Access to bisphosphonate therapy for adjuvant therapy of early breast cancer in the US is limited, because the drugs are not FDA-approved yet for breast cancer treatment.  For example, Medicare does not pay for coverage for zoledronic acid for breast cancer.  Private payors may not pay for zoledronic acid for breast cancer either, since their treatment algorithms heavily rely upon national guideline groups and current FDA approvals.  While zoledronic acid is approved for osteoporosis, the dosing of the drug at the approved frequency is yearly, and the dosing that was shown to be effective in the ABCSG study was more frequent, so therapy was more intensive. 

Patients may gain access to bisphosphonate therapy for early breast cancer by enrolling in clinical studies, such as the SWOG S0307 Study which is open at CORT.  This study compares the efficacy of three different bisphosphonate drugs (IV zoledronic acid, oral clodronate, oral ibandronate) in a randomized fashion.  All patients will receive one of the bisphosphonate therapies.  Three is no placebo group.  This study will also include a broader range of patients, including pre- and post-menopausal women, ER- and ER+ disease, and those who have receive either pre- or post-operative chemotherapy.  In addition, the use of adjuvant biologic therapy such as trastuzumab (Herceptin) or bevacizumab (Avastin) is allowed.  For more information about this study, visit the CORT website (, or call 972-566-5588 to speak with a Study Coordinator.

Addendum (2/12/09):  The ABCSG-12 Study Results were published in the New England Journal of Medicine today.  The reference is: Gnant, M. et al., NEJM 2009; 360 (7): 679-691. 

Abraxane (nab-paclitaxel) with or without Herceptin in First-Line Treatment of Metastatic Breast Cancer: ION 04-012 Study Results from the ASCO 2008 Annual Meeting

June 12, 2008

The International Oncology Network (ION) Study 04-012 results were presented in a poster presentation at the ASCO 2008 Annual Meeting.  This study was an open label Phase II study of Abraxane (nab-paclitaxel) therapy at 125 mg/M2 weekly for three out of four weeks, cycles every 4 weeks for first-line treatment of patients with metastatic breast cancer.  Patients with her-2 overexpressing or amplified disease also received Herceptin on a standard weekly schedule. 

This is a copy of the poster:


Abraxane is a protein-bound paclitaxel formulation, which can be given over shorter infusion duration than other taxanes, and it has a low rate of allergy or infusion reactions because it is cremaphor solvent-free.  Abraxane infusions do not require steroid premedication.   In previous studies of Abraxane in metastatic breast cancer, encouraging activity has been noted, even in pre-treated patient groups.  The response rate seen with Abraxane in other studies appears to be comparable or superior to responses seen with other taxane drugs.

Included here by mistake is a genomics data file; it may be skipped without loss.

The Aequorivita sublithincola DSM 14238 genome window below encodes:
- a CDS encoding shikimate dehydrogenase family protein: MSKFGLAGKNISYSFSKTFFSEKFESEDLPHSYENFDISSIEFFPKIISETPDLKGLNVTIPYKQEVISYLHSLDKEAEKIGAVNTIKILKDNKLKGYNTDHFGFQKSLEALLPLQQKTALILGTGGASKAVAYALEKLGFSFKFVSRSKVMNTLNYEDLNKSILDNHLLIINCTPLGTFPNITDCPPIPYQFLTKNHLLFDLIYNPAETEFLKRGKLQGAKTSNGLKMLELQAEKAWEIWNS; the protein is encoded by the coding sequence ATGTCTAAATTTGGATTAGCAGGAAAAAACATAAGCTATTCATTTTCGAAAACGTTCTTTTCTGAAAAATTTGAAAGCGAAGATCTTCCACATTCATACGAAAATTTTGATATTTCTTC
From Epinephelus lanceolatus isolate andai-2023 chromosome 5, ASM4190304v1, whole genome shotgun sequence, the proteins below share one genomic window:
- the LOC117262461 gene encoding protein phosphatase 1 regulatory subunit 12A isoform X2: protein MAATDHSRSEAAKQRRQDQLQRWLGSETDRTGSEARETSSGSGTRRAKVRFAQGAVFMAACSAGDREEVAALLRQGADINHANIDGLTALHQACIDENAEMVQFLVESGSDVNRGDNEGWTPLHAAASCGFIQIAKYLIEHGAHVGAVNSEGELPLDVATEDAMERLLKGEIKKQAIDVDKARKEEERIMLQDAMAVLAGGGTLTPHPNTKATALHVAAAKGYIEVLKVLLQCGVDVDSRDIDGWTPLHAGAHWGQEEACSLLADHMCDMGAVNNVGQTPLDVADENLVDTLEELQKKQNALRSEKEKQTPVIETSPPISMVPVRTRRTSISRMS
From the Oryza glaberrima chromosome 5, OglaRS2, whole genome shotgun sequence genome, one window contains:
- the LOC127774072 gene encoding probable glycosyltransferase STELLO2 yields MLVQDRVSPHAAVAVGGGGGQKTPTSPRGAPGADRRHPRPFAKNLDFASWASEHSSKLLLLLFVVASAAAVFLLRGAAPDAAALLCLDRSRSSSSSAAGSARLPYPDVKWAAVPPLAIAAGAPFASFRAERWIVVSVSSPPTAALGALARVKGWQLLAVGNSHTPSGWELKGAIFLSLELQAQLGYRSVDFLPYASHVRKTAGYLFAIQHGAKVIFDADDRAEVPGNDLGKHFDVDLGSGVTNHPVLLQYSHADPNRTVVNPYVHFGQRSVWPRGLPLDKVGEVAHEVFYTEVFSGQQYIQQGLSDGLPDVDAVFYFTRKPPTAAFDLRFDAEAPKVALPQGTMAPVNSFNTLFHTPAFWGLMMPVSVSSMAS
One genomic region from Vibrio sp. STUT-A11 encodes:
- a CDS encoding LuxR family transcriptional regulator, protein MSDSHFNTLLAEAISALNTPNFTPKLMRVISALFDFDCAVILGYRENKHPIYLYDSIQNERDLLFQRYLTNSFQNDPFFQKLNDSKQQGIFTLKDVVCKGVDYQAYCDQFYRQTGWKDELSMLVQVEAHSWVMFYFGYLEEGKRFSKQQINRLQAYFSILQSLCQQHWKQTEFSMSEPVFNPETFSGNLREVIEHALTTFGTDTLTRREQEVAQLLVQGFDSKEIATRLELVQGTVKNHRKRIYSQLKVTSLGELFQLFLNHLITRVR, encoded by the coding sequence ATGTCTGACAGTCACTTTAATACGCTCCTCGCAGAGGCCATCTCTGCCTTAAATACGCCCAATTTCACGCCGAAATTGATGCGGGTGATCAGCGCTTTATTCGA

The ION Study enrolled 72 patients.  At the time of the analysis, 47 were evaluable for response.  There were 29 her-2 negative patients and 17 her-2 positive evaluable patients.  One patient had her-2 unknown status.  In the her-2 negative group, there were 9 partial responses (31%) and 18 (62%) patients with stable disease.  In the her-2 positive group, there were 2 complete responses (12%), 9 partial responses (53%), and 5 (29%) patients with stable disease.   Therefore, the overall response rate in her-2 positive patients was 65%.   Overall, for all patients, the response rate was 43%.  Median time to progression was 15.9 months, and median overall survival was 25 months.

Treatment was well tolerated and grade >=3 toxicities were mostly limited to neutropenia and/or fatigue.  Infections were uncommon. 

Dr. Barry Mirtsching of CORT was the Principle Investigator of this study.   Special thanks to Abraxis Oncology, the many ION investigator physicians, study coordinators, and participating patients who helped make this research study possible.  

ION is continuing to study Abraxane therapy in the setting of metastatic breast cancer.  Dr. Mirtsching at CORT is also the Principle Investigator for the study of Abraxane and Sorafenib (Nexavar) for first-line therapy of metastatic breast cancer.  Sorafenib is an oral drug with anti-angiogenic activity.  It is approved for the treatment of metastatic renal (kidney) cancer.  The combination of anti-angiogenic drugs and taxane therapy has shown promise in treatment of metastatic breast cancer.  Bevacizumab (Avastin), a monoclonal antibody with anti-VEGF (vascular endothelial growth factor) activity, and paclitaxel has been shown to improve progression-free survival when compared to paclitaxel alone.  Sorafenib would be a significant advance for breast cancer patients if it proves to be as active as Avastin, because it is oral and has a generally more favorable toxicity profile than Avastin.  Abraxane was chosen in this study for the clinical advantages noted previously.

For more information about the ION 06-025 Study of Abraxane and Sorafenib, please call 972-566-5588 (Dallas), or 972-981-4012 (Plano), or visit the

Bisphosphonate (Zoledronic Acid=Zometa) Improves Adjuvant Endocrine Therapy for Pre-menopausal Breast Cancer Patients; Ongoing CORT Study Assesses Bisphosphonates in Adjuvant Therapy in Broader Groups of Patients

June 6, 2008

Here is the ASCO (American Society of Clinical Oncology) News Post regard the Zoledronic Acid (Zometa) study presented at the ASCO 2008 Annual Meeting, demonstrating improved outcomes for pre-menopausal breast cancer patients receiving adjuvant endocrine therapy:

Zoledronic Acid Added to Endocrine Therapy Improves Outcome for Premenopausal Patients with Early Breast Cancer


Zoledronic acid has been found to increase disease-free survival by 36% and relapse-free survival by 35% for premenopausal patients who received adjuvant endocrine therapy for early breast cancer (Abstract LBA4). Michael Gnant, MD, of the Medical University of Vienna, Austria, presented the data on behalf of the Austrian Breast and Colorectal Cancer Study Group (ABCSG) during Sunday’s Plenary Session.